What is ASR?

Aquifer Storage and Recovery has a variety of different meanings, so providing an exact definition is a bit difficult; some define ASR as the injection and recovery of water within an aquifer via the same well, while others define ASR as the injection and recovery of water within an aquifer by means of a variety of methods including, vadose zone injection, basin infiltration, multiple well injection and/or recovery sites etc. Furthermore, those interested in aquifer recharge should not limit their investigations to only include the acronym ASR, as other terms have also been used to define the same process. For example, Southwest Hydrology included the following in their May/June, 2008 publication (p 16): 

"Aquifer Storage and Recovery (ASR): To some, this means strictly recharge and recovery from the same well. Others believe it is the most widely recognized term—at least in the Southwest—to refer broadly to all forms of aquifer recharge, storage, and recovery. 

Managed Aquifer Recharge (MAR)Has the greatest international use; less common in this country. The original definition referred to intentional banking and treatment of water in aquifers. 

Managed Underground Storage of Recoverable Water (MUS): Introduced in 2008 by NRC’s Committee on Sustainable Underground Storage of Recoverable Water to define “purposeful recharge of water into an aquifer system for intended recovery and use as an element of longterm water resource management.” Southwest Hydrology is using the broad definition of ASR." 

Since, no clear consensus exists regarding an exact definition, the term ASR throughout most of this website will refer to the injection and recovery of water via wells, irrespective of the number of wells, provided that such wells directly access the storage aquifer; in addition, injected and recovered water is used as a water resource management tool and for aquifer restoration purposes. Thus, this definition puts parameters on the hydrogeologic conditions required for an ASR scheme to be deemed feasible and for the development of such projects to be used primarily for the purpose of boosting water supply and/or enhancing overdeveloped aquifers.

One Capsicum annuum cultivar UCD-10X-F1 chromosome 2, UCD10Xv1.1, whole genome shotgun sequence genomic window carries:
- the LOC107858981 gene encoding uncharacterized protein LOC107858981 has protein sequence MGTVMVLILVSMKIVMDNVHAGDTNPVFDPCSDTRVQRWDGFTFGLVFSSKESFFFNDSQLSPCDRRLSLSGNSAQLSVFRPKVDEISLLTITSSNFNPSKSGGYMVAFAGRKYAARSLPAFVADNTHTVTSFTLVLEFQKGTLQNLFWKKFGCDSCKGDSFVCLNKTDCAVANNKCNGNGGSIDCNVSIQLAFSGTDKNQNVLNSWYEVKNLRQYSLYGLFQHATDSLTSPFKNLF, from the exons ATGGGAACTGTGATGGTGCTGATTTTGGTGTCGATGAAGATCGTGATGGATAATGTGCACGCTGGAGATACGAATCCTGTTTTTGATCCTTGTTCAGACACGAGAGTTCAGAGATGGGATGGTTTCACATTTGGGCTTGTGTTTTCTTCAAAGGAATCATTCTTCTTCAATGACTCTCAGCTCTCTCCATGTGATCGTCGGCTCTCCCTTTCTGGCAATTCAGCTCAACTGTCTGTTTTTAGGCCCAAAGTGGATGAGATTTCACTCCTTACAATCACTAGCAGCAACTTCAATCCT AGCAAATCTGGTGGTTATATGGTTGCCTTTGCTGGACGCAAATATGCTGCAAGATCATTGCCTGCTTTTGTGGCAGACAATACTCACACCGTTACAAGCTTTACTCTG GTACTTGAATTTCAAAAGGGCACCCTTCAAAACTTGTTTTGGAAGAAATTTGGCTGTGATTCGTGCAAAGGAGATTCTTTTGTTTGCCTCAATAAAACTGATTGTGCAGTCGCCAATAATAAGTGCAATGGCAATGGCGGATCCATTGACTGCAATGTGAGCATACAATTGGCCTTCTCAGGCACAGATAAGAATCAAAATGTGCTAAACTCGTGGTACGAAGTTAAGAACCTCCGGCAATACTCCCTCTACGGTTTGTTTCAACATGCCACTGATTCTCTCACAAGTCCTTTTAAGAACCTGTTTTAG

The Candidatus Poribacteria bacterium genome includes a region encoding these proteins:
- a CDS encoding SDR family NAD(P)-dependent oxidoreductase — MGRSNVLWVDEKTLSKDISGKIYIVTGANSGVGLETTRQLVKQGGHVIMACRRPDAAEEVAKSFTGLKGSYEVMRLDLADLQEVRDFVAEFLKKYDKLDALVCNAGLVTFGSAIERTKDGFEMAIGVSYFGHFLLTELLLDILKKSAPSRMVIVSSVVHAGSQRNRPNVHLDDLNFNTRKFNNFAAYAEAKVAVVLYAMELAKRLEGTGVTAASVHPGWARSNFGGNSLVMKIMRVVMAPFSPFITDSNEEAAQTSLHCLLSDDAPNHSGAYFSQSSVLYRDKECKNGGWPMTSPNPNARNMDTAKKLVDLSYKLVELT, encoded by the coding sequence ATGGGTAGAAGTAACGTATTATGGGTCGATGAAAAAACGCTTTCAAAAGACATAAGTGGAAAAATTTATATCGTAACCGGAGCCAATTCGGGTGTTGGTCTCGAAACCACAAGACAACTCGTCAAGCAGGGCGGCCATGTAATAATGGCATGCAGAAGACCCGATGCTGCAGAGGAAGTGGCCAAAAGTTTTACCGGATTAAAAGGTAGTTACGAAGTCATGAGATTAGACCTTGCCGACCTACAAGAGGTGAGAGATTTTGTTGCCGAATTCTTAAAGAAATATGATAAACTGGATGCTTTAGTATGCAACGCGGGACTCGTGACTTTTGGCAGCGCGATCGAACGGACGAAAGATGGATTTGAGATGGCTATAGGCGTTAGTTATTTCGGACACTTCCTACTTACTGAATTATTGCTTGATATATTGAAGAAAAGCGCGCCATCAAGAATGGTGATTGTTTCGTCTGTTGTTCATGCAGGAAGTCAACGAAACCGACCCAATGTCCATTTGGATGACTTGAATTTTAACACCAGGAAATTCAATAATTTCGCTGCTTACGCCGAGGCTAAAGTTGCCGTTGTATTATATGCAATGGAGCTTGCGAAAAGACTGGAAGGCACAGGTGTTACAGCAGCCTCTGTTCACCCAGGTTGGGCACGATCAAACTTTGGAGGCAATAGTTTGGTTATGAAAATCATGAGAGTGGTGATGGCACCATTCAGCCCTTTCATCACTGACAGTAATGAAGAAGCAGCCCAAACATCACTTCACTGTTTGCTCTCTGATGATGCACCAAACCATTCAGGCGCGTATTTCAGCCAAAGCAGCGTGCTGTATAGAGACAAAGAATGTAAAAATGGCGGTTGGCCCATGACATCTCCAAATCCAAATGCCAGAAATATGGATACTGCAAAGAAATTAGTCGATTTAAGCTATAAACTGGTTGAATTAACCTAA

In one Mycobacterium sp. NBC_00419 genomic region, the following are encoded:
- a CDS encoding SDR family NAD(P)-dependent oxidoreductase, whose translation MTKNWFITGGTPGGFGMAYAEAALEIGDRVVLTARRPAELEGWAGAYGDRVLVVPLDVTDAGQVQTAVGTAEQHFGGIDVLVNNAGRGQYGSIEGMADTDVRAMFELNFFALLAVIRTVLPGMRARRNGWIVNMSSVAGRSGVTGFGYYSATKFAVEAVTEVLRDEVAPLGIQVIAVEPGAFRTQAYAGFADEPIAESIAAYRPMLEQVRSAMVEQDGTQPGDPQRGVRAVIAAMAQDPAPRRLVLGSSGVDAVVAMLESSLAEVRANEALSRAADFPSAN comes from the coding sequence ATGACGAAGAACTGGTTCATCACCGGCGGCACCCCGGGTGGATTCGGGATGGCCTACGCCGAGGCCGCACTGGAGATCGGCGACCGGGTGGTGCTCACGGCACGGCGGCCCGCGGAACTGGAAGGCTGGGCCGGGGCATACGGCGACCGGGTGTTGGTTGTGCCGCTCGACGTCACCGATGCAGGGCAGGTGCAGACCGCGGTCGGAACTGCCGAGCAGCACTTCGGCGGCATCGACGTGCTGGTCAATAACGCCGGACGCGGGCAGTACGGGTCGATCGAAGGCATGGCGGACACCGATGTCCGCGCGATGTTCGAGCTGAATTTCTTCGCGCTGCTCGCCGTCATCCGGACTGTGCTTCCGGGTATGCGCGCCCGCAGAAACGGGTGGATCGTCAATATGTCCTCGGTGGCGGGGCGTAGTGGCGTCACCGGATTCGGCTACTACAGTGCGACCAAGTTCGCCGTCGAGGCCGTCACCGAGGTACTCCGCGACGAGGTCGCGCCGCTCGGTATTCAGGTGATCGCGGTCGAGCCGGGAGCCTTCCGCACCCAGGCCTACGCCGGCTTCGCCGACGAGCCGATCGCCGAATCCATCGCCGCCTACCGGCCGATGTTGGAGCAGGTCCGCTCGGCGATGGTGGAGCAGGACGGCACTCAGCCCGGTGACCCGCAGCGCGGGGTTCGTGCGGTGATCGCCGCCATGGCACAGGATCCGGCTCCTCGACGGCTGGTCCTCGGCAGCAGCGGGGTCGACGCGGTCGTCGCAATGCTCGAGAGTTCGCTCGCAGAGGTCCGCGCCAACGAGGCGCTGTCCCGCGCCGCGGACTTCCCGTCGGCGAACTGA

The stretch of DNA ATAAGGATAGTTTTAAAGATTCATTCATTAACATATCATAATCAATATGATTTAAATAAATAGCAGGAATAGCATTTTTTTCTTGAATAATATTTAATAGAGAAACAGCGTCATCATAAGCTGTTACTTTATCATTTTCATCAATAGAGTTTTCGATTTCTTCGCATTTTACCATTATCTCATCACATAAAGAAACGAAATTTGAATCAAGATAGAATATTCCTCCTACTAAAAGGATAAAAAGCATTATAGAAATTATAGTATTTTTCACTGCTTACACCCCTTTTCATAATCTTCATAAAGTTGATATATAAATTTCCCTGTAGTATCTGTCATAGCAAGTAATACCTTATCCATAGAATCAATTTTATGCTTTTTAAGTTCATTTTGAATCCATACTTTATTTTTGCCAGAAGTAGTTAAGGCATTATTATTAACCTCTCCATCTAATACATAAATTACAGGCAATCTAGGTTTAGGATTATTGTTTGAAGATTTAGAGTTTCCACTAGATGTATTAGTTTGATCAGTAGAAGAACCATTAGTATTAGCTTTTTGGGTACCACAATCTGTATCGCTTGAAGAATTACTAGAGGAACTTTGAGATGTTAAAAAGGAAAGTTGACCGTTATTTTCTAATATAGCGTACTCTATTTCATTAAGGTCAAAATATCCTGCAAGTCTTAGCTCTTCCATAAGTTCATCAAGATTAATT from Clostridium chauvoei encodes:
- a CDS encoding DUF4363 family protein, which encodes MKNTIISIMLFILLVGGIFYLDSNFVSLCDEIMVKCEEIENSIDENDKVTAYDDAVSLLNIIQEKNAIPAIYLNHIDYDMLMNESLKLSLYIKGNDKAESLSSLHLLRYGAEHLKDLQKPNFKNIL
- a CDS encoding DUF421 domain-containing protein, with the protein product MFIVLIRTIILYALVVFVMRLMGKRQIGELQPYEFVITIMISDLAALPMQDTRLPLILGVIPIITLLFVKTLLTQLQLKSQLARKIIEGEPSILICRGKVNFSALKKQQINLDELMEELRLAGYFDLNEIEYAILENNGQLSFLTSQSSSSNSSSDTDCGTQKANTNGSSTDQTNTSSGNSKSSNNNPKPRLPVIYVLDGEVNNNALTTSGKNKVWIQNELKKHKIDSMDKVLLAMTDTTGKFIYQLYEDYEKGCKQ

For a general overview of the basics of ASR and the importance of groundwater, please view the following presentation:

So, what is Aquifer Storage and Recovery (ASR)?  

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ASR in an unconfined and confined aquifer

Unconfined Aquifer and ASR
In an unconfined
aquifer (a), injected water mounds near the injection well. Injection occurs during high flow periods and when complete, injected water eventually propagates throughout the aquifer and an increase in the height of the water table is observed. Water is then stored until the summer when demand is high. During recovery, a cone of depression forms until recovery seizes and a lowering of the water table is observed, until the cycle begins again during winter months. If boundary conditions exist such that stored water increases water levels, the water is retrievable when needed.

d Aquifer and ASR
Injecting water into a confined aquifer (b) temporarily increases pressure within the aquifer; however, if a density difference in native groundwater exists (i.e. brackish water), injected water will form a “bubble” around the injection well and remain until recovery occurs, at which time the bubble shrinks. Injection typically occurs during winter months and recovery during summer months. If injected water is of similar quality, maintaining a storage bubble is unnessary.

Southwest Hydrology. 2008. Aquifer Storage and Recovery. Southwest Hyy-The Rdrologesource for Semi-Arid Hydrology. 7 (3): 44 p.